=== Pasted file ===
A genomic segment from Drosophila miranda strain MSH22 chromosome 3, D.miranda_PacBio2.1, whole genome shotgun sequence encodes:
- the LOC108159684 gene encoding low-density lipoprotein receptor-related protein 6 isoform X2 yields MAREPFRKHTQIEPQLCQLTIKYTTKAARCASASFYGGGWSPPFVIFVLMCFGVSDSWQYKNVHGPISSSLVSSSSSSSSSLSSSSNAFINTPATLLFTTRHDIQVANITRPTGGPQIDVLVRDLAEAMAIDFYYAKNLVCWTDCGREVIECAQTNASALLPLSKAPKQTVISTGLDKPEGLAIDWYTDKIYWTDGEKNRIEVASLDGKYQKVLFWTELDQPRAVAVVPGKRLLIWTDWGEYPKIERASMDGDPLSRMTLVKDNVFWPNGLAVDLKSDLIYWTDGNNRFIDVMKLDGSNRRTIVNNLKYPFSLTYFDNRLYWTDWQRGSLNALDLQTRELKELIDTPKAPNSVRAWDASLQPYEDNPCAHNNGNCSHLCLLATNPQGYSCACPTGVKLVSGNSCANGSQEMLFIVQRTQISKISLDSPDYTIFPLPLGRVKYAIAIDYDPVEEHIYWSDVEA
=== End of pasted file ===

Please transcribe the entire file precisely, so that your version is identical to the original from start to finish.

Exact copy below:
A genomic segment from Drosophila miranda strain MSH22 chromosome 3, D.miranda_PacBio2.1, whole genome shotgun sequence encodes:
- the LOC108159684 gene encoding low-density lipoprotein receptor-related protein 6 isoform X2 yields MAREPFRKHTQIEPQLCQLTIKYTTKAARCASASFYGGGWSPPFVIFVLMCFGVSDSWQYKNVHGPISSSLVSSSSSSSSSLSSSSNAFINTPATLLFTTRHDIQVANITRPTGGPQIDVLVRDLAEAMAIDFYYAKNLVCWTDCGREVIECAQTNASALLPLSKAPKQTVISTGLDKPEGLAIDWYTDKIYWTDGEKNRIEVASLDGKYQKVLFWTELDQPRAVAVVPGKRLLIWTDWGEYPKIERASMDGDPLSRMTLVKDNVFWPNGLAVDLKSDLIYWTDGNNRFIDVMKLDGSNRRTIVNNLKYPFSLTYFDNRLYWTDWQRGSLNALDLQTRELKELIDTPKAPNSVRAWDASLQPYEDNPCAHNNGNCSHLCLLATNPQGYSCACPTGVKLVSGNSCANGSQEMLFIVQRTQISKISLDSPDYTIFPLPLGRVKYAIAIDYDPVEEHIYWSDVEA